Each woman consumed an accurately weighed dose of stable isotopes (0.09 g 2H20 and 0.23 g H2180 per kg body weight) per os. Isotope enrichment of dose and urine samples was analyzed as previously described [13]. 2H-space (ND) and 18O-space (NO) were calculated from zero-time enrichments obtained from the exponential isotope disappearance curves providing estimates of the fractional turnover rates for the two isotopes [13], i.e. the back-extrapolation approach [26]. Analytical precision for results in ppm were 0.22 for 2H and 0.03 for 18O. Total body water was calculated as (ND/1.04 + NO/1.01)/2 and fat-free mass as total body water divided by 0.732 (non-pregnant) [26] or 0.747 (gestational week 32) [27]. TBF was body weight minus fat-free mass. ND / NO was 1.032 ± 0.005 (n = 44). Analyzing dose and urine samples from one subject nine times gave the following CV: 0.3% (total body water), 0.3% or less (fractional turnover rates) all well within the recommended criteria [28]. Assessment of total body water and calculation of body fat using the two-component model provides valid body composition data in healthy non-pregnant adults [26] and in gestational week 32 [27].

Sample size justification

When comparing MET-values of pregnant and non-pregnant women, 20 subjects in each group gave a power above 0.8 to detect a difference of 10% between groups while assuming the CV of MET-values to be 10%. A correlation coefficient of at least 0.45 for linear relationships between MET-values and TBF would be significant with 20 observations.

Objective 3

We have previously investigated and published the physical activity pattern and TEE of 23 women before pregnancy and in gestational week 32 [22]. Before pregnancy their mean age was 30 ± 4 years, body weight 67.2 ± 12.0 kg, BMI 24.2 ± 4.8 kg/m2 and TBF 32.7 ± 7.8%. Their TEE was assessed during 14 days using the doubly labeled water (DLW) method (TEEDLW) [22]. A few days after this assessment the women completed a questionnaire recording time spent in the following physical activity categories: sleeping, very light, light, moderate, vigorous and very vigorous [22]. The questionnaire covered all 14 days (20,160 min) when TEEDLW was assessed [22]. In the present paper we use this recorded activity pattern to calculate TEE of the 23 women [22] during the 14 day period using either published MET-values (TEEpubMET) or modified MET-values, predicted by means of the relationships between TBF (%) and MET-values (TEEmodMET) identified in the present study. Then TEEpubMET and TEEmodMET are both compared to TEEDLW.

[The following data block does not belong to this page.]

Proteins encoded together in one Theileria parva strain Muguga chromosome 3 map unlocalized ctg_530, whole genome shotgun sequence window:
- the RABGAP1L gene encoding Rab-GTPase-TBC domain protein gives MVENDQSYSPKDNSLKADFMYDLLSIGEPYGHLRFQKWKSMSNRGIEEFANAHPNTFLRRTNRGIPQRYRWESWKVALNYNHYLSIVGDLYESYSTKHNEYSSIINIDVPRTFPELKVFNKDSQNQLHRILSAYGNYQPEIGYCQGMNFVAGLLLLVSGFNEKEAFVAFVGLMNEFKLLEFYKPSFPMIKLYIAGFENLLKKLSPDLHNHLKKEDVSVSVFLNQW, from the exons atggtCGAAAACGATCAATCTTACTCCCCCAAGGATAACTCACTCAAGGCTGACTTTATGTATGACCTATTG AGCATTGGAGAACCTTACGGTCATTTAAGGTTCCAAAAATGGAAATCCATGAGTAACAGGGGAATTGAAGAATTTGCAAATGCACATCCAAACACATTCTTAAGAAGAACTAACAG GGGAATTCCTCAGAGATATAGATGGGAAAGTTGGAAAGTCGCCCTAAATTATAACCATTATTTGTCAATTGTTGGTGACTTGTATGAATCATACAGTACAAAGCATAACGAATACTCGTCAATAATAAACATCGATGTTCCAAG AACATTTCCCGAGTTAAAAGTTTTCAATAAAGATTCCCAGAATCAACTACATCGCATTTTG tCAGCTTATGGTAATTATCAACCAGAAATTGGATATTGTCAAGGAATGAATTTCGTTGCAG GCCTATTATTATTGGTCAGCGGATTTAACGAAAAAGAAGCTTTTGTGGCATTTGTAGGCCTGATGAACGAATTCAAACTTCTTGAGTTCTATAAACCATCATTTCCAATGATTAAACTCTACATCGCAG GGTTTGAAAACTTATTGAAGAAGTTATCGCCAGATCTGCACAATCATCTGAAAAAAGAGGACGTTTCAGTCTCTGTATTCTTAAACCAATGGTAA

Statistics

Values are given as means ± standard deviations (SD). Significant differences between mean values were identified using t-test for paired or unpaired observations after confirming that values were normally distributed. If a normal distribution could not be confirmed Wilcoxon’s test was used. Linear regression analysis was also used. Significance (two-sided) was accepted when p < 0.05. Statistical analyses were conducted using Statistica, version 8.0 (Statsoft, Scandinavia AB, Uppsala, Sweden).

Results

Objectives 1 and 2

Characteristics of women

The pregnant and non-pregnant women recruited to the study are described in Table 1. Means and ranges for age, height and non-pregnant BMI were similar among the two groups. Before conception, pregnant women were engaged in similar occupations and had similar exercise habits as the non-pregnant women. On average pregnant women (n = 22) gained 12 ± 4 kg body weight during the complete pregnancy and all of them delivered one healthy full-term infant, weight and length at birth being 3410 ± 390 g and 50 ± 2 cm, respectively.
Table 1

Characteristics of non-pregnant and pregnanta womenb

 

Non-pregnant (n = 22)

Pregnanta (n = 22)

Age (years)c

35 ± 7

(20–45)

32 ± 4

(24–41)

Body weight (kg)d

67.2 ± 13.3

(47.1–101.6)

74.2 ± 8.8

(52.4–91.2)

Height (m)c

1.69 ± 0.06

(1.55–1.81)

1.67 ± 0.06

(1.59–1.83)

Prepregnancy body weight (kg)

66 ± 9

(47–85)

Non-pregnant BMI (kg/m2)d

23.4 ± 4.0e

(17.7–33.6)e

24 ± 3f

(18–32)f

Total body fat (%)

29.8 ± 7.7

(12.2–43.8)

32.1 ± 5.4

(19.9–40.7)

Occupationg

 Office work

10 (45)

11 (50)

 Nursing

5 (23)

4 (18)

 Child care

4 (18)

4 (18)

 Other

3 (14)

3 (14)

Regular physical activityg

 Never

5 (23)

4 (18)

 1–2 times a week

5 (23)

7 (32)

 >  2 times a week

12 (55)

11 (50)

a In gestational week 32; b Values are means ± standard deviations and (ranges) for continuous variables and n (%) for categorical variables; c Pregnant and non-pregnant women are not significantly different (p > 0.05) by independent t-test; d Values of non-pregnant women are not significantly different (p > 0.05) from prepregnancy values of pregnant women by independent t-test; e In the non-pregnant group four (18%) of the women were overweight (BMI = 25–29.9) and two (9%) were obese (BMI ≥ 30); f Based on pre-pregnant values, five women (23%) were overweight (BMI = 25–29.9) and one (5%) was obese (BMI ≥ 30); g In the pregnant group the figures refer to the situation before pregnancy

Energy expenditure at rest and during standardised activities for pregnant and non-pregnant women